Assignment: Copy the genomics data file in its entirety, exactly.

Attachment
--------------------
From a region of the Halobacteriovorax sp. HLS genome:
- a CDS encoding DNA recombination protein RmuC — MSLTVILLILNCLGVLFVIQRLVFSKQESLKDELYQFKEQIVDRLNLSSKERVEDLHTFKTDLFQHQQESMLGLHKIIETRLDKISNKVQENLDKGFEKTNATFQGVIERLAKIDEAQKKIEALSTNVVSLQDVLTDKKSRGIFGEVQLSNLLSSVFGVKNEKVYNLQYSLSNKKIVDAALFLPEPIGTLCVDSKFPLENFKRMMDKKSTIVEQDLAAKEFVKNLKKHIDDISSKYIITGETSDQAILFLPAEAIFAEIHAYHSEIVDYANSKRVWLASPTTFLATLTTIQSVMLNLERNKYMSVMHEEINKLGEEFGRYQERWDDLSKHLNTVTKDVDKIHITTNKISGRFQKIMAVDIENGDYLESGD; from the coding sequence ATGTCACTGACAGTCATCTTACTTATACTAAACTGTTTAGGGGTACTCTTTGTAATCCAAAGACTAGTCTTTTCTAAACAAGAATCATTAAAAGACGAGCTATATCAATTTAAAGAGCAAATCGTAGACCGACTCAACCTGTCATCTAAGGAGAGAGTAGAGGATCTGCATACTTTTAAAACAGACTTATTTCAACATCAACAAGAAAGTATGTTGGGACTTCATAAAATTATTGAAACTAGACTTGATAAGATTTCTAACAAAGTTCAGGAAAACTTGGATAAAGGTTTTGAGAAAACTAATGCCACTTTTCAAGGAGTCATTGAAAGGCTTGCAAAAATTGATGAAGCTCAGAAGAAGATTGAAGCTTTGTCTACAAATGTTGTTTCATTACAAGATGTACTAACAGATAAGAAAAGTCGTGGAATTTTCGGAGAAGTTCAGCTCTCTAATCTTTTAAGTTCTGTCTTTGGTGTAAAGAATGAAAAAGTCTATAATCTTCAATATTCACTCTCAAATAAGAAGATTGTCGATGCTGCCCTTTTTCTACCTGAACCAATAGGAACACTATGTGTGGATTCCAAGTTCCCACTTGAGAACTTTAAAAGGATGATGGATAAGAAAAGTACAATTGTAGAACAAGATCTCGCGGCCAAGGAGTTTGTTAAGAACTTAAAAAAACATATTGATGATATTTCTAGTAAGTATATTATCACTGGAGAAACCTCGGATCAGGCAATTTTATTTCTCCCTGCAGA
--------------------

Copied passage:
From a region of the Halobacteriovorax sp. HLS genome:
- a CDS encoding DNA recombination protein RmuC — MSLTVILLILNCLGVLFVIQRLVFSKQESLKDELYQFKEQIVDRLNLSSKERVEDLHTFKTDLFQHQQESMLGLHKIIETRLDKISNKVQENLDKGFEKTNATFQGVIERLAKIDEAQKKIEALSTNVVSLQDVLTDKKSRGIFGEVQLSNLLSSVFGVKNEKVYNLQYSLSNKKIVDAALFLPEPIGTLCVDSKFPLENFKRMMDKKSTIVEQDLAAKEFVKNLKKHIDDISSKYIITGETSDQAILFLPAEAIFAEIHAYHSEIVDYANSKRVWLASPTTFLATLTTIQSVMLNLERNKYMSVMHEEINKLGEEFGRYQERWDDLSKHLNTVTKDVDKIHITTNKISGRFQKIMAVDIENGDYLESGD; from the coding sequence ATGTCACTGACAGTCATCTTACTTATACTAAACTGTTTAGGGGTACTCTTTGTAATCCAAAGACTAGTCTTTTCTAAACAAGAATCATTAAAAGACGAGCTATATCAATTTAAAGAGCAAATCGTAGACCGACTCAACCTGTCATCTAAGGAGAGAGTAGAGGATCTGCATACTTTTAAAACAGACTTATTTCAACATCAACAAGAAAGTATGTTGGGACTTCATAAAATTATTGAAACTAGACTTGATAAGATTTCTAACAAAGTTCAGGAAAACTTGGATAAAGGTTTTGAGAAAACTAATGCCACTTTTCAAGGAGTCATTGAAAGGCTTGCAAAAATTGATGAAGCTCAGAAGAAGATTGAAGCTTTGTCTACAAATGTTGTTTCATTACAAGATGTACTAACAGATAAGAAAAGTCGTGGAATTTTCGGAGAAGTTCAGCTCTCTAATCTTTTAAGTTCTGTCTTTGGTGTAAAGAATGAAAAAGTCTATAATCTTCAATATTCACTCTCAAATAAGAAGATTGTCGATGCTGCCCTTTTTCTACCTGAACCAATAGGAACACTATGTGTGGATTCCAAGTTCCCACTTGAGAACTTTAAAAGGATGATGGATAAGAAAAGTACAATTGTAGAACAAGATCTCGCGGCCAAGGAGTTTGTTAAGAACTTAAAAAAACATATTGATGATATTTCTAGTAAGTATATTATCACTGGAGAAACCTCGGATCAGGCAATTTTATTTCTCCCTGCAGA